Table 4

Absorption line detections for Chandra non-dip spectrum.

Inspecting the results from Gaussian fitting of the absorption lines, we noted that the lines are mostly produced by resonant transitions of H-like ions with a common blue-shift (weighted average 490 km s-1). Under the assumption that all these features could then be described by only one photoionized medium, we adopted a tabular spectral model derived from the XSTAR code, warmabs3 to self-consistently fit all these features. We set as free fitting parameters the log of the ionization factor ξ, the relative hydrogen column density (in units of log (NH/1022)), the blue-shift of all the lines (using the z red-shift parameters and allowing for negative values) and the turbulent broadening (in km s-1). We adopted as electron density a value of 1012 cm-3, although we note that this choice has only a marginal impact on the best-fitting values of all the other parameters. We used the default value of the table model for the irradiating flux, a power-law with spectral index 2. This is a good approximation of the 110 keV spectrum of the source, since fitting with a simple absorbed power-law would result in a photon-index of 2.07. The best-fitting values for the warmabs component and the continuum model adopted are discussed and reported in the following section (last column of Table 6), while the best-fitting values of the pile-up γ parameters for the different grating arms are reported in Table 5.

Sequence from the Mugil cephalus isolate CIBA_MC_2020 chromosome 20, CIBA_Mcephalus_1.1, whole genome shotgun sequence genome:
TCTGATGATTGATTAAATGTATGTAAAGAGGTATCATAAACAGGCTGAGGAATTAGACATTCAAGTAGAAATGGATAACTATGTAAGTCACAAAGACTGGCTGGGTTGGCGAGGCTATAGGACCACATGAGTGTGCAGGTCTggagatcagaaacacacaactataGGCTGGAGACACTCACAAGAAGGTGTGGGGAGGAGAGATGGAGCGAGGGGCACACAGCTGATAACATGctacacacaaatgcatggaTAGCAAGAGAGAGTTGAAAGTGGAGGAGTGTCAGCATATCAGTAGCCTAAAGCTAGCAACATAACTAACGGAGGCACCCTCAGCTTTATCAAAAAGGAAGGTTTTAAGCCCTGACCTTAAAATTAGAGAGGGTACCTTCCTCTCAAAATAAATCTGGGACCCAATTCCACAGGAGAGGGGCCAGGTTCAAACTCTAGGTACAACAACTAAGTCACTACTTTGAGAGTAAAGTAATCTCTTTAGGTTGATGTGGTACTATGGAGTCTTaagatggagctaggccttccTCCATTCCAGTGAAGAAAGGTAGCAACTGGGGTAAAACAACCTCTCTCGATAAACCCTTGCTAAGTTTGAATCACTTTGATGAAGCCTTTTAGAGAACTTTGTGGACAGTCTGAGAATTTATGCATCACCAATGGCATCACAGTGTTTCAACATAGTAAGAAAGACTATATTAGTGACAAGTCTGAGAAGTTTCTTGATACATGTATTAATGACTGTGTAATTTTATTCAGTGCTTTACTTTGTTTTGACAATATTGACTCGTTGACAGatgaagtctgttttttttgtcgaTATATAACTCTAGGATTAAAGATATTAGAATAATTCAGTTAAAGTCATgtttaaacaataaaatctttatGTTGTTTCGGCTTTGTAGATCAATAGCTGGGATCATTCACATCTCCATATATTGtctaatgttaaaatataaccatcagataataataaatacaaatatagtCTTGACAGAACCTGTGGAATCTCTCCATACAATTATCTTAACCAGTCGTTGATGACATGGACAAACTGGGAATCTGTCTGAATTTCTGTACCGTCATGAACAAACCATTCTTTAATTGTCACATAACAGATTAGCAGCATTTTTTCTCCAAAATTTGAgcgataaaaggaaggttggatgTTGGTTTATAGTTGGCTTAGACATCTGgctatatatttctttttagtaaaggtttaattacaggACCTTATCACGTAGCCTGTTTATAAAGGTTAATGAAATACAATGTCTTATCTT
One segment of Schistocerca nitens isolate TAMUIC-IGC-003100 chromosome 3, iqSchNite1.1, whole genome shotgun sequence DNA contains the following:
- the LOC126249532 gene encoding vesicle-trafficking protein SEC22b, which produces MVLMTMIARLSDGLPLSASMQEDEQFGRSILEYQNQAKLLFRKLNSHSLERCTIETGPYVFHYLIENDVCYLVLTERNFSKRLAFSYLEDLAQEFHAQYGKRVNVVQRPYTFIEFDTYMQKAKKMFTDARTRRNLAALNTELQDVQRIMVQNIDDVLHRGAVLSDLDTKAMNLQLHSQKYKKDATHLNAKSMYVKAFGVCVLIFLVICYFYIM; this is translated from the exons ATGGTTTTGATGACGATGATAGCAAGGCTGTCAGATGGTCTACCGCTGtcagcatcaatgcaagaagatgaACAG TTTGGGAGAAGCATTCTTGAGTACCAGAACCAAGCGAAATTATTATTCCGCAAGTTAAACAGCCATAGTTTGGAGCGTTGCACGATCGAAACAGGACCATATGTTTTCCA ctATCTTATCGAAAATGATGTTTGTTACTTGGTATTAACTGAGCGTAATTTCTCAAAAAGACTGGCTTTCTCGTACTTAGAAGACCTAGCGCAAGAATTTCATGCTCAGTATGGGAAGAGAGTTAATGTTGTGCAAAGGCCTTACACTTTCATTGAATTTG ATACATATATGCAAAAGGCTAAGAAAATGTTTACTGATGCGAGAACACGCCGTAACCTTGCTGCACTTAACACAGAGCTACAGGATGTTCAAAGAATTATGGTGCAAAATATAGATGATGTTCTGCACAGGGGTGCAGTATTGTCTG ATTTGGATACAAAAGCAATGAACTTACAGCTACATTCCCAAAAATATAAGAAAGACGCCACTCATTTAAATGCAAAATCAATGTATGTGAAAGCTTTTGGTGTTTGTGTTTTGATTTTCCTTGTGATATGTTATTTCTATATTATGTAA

Table 5

Best-fitting values of the averaged Chandra non-dip spectrum for the γ pile-up parameters.

In Fig. 5, we compare model and residuals for the two approaches (local Gaussians and warmabs model) for the most interesting energy ranges. The strongest detected features are satisfactorily fitted with the warmabs component, with the exception of the local features around the Kα Si-edge (see upper right panel of Fig. 5). For the ionization parameter derived from the best-fitting model, the possible contribution of the Lyα transition of He-like Si at 1.865 keV is negligible, and therefore we conclude that the most likely origin of these features is the presence of XAFS. The overall reduced χ2 () of the model adopting local Gaussians is 1.074 (7793 degrees of freedom, [d.o.f.]), while the model with the warmabs gave 1.102 (7818 d.o.f.). Adding two Gaussians with energies and widths corresponding to the XAFS values of Table 4 gave a satisfactory account of the residuals and a of 1.080, for 7812 d.o.f. Although the statistical difference in the two fits is significant, the matching between the position, widths, and broadening of the highly ionized absorption lines in the two approaches is remarkable, and we conclude that the key physical characteristics of the absorption features are satisfactorily accounted for by a uniformly photoionized wind.

thumbnail Fig. 5

Data, best-fit model, and residuals for detected absorption local features of the Chandra non-dip average spectrum (HEG+MEG data combined for clarity), using a continuum model of an absorbed accretion disk and thermal Comptonized component. Left panels: lines fitted with Gaussian profiles; right panels: lines fitted with the XSTAR warm-absorber model.

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3.2. Broad-band continuum model